Exercise for Neck Pain
, , , , , , , , , , , , , , , Cervical Overview Group. Exercises for mechanical neck disorders.Cochrane Database of Systematic Reviews 2015, Issue 1. Art. No.: CD004250. DOI: 10.1002/14651858.CD004250.pub5.
We reviewed the evidence about the effect of exercise therapy on pain, disability, patient satisfaction, and quality of life among people with neck pain.
Neck pain is common; it can limit a person’s ability to participate in normal activities and is costly. Exercise therapy is a widely used treatment for neck pain. This review includes active exercises (including specific neck and shoulder exercises, stretching, strengthening, postural, breathing, cognitive, functional, eye-fixation and proprioception exercises) prescribed or performed in the treatment of neck pain. Studies in which exercise therapy was given as part of a multidisciplinary treatment, multimodal treatment (along with other treatments such as manipulation or ultrasound), or exercises requiring application by a trained individual (such as hold-relax techniques, rhythmic stabilization, and passive techniques) were excluded.
The evidence is current to May 2014. We found 27 trials (with a total of 2485 participants) examining whether exercise can help reduce neck pain and disability; improve function, global perceived effect, patient satisfaction and/or quality of life. In these trials, exercise was compared to either a placebo treatment, or no treatment (waiting list), or exercise combined with another intervention was compared with that same intervention (which could include manipulation, education/advice, acupuncture, massage, heat or medications). Twenty-four of 27 trials evaluating neck pain reported on the duration of the disorder: 1 acute; 1 acute to chronic; 1 subacute; 4 subacute/chronic; and 16 chronic. One study reported on neck disorder with acute radiculopathy; two trials investigated subacute to chronic cervicogenic headache.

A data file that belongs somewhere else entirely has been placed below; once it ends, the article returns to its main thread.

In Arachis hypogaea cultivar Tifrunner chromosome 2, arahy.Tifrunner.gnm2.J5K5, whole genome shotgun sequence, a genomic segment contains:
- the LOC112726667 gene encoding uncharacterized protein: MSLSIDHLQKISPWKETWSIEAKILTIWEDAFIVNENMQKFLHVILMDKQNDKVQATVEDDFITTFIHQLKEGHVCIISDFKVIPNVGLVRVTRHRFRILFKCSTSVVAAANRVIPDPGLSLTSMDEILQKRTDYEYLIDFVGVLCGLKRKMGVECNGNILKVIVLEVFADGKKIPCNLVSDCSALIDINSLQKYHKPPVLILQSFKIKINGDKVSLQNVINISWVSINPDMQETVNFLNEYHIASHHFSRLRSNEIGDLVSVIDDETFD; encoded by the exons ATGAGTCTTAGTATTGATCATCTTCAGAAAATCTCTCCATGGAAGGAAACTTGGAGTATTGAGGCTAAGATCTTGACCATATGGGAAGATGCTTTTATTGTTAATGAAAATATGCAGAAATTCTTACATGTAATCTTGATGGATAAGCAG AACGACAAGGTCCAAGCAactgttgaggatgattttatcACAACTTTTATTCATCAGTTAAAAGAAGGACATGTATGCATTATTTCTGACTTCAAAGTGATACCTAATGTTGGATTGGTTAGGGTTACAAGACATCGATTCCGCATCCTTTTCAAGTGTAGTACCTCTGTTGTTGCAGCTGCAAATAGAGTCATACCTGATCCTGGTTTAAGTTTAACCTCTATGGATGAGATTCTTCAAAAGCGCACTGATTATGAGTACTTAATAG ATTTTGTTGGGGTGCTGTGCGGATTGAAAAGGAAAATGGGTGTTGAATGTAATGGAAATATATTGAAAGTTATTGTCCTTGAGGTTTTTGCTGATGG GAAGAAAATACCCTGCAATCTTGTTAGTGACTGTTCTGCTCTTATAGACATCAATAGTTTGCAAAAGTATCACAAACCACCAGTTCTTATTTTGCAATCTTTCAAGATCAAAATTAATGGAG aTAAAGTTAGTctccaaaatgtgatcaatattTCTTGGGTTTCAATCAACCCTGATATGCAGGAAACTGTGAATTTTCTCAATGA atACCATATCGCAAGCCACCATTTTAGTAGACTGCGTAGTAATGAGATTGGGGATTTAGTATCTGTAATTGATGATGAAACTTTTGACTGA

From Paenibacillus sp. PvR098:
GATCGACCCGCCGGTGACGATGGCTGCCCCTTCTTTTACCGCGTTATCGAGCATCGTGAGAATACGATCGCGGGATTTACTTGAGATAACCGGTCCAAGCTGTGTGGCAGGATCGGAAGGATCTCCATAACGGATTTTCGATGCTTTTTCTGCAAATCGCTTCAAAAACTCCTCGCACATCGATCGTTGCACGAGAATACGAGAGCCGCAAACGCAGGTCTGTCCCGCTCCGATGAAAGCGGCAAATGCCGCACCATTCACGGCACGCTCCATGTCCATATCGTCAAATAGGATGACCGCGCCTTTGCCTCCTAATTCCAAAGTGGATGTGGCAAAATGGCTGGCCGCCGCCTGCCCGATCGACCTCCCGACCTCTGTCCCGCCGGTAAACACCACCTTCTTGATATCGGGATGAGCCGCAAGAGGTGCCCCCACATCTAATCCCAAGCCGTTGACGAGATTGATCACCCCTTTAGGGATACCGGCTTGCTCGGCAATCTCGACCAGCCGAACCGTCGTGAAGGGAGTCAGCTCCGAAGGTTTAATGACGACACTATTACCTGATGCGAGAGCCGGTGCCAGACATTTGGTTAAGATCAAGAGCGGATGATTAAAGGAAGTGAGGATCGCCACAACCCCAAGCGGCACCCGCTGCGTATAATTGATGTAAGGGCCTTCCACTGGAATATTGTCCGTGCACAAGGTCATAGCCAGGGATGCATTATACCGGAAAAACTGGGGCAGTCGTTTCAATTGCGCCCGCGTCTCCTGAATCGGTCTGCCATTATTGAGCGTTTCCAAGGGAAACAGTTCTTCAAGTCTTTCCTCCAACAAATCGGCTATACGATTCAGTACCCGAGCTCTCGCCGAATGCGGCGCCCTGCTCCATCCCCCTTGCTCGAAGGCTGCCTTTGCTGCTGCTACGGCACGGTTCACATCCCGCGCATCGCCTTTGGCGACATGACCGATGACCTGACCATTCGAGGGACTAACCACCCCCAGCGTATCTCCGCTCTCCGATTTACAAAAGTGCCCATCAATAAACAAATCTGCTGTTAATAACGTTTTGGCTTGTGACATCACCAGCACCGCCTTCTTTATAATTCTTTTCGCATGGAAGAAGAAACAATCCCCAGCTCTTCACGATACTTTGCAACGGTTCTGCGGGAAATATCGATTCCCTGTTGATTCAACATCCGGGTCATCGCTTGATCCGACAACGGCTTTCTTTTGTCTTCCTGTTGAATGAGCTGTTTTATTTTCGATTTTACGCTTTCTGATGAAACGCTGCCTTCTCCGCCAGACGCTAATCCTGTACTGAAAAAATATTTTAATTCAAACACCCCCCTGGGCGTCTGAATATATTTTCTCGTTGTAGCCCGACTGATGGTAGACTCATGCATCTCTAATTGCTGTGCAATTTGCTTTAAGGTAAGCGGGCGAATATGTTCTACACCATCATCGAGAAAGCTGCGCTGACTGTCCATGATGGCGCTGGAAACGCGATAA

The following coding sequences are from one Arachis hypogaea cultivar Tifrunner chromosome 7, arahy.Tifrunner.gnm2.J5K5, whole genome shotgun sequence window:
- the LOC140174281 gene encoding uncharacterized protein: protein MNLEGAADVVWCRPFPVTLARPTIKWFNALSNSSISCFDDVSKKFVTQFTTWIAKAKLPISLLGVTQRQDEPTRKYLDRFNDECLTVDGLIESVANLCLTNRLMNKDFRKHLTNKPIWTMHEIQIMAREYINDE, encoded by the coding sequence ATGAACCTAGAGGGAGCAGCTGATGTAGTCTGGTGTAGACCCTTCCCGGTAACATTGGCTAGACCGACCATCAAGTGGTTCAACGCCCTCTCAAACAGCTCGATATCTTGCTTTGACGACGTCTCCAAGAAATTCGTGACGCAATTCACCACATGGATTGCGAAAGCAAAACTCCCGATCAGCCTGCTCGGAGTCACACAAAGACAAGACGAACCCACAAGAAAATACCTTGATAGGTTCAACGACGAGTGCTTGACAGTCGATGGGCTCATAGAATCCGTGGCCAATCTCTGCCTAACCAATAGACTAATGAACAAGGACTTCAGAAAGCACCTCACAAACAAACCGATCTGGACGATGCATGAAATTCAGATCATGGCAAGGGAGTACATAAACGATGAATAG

Results showed that exercise is safe, with temporary and benign side effects, although more than half of the trials did not report on adverse effects. An exercise classification system was used to ensure similarity between protocols when looking at the effects of different types of exercises. Some types of exercise did show an advantage over the other comparison groups. There appears to be a role for strengthening exercises in the treatment of chronic neck pain, cervicogenic headache and cervical radiculopathy if these exercises are focused on the neck, shoulder and shoulder blade region. Furthermore, the use of strengthening exercises, combined with endurance or stretching exercises has also been shown to be beneficial. There is some evidence to suggest the beneficial effects of specific exercises (e.g. sustained natural apophyseal glides) with cervicogenic headaches and mindfulness exercises (e.g. Qigong) for chronic mechanical neck pain. There appears to be minimal effect on neck pain and function when only stretching or endurance type exercises are used for the neck, shoulder and shoulder blade region.
Quality of the evidence
No high quality evidence was found, indicating that there is still uncertainty about the effectiveness of exercise for neck pain. Future research is likely to have an important impact on the effect estimate.There were a number of challenges with this review; for example, the number of participants in most trials was small, more than half of the included studies were either of low or very low quality and there was limited evidence on optimum dosage requirements.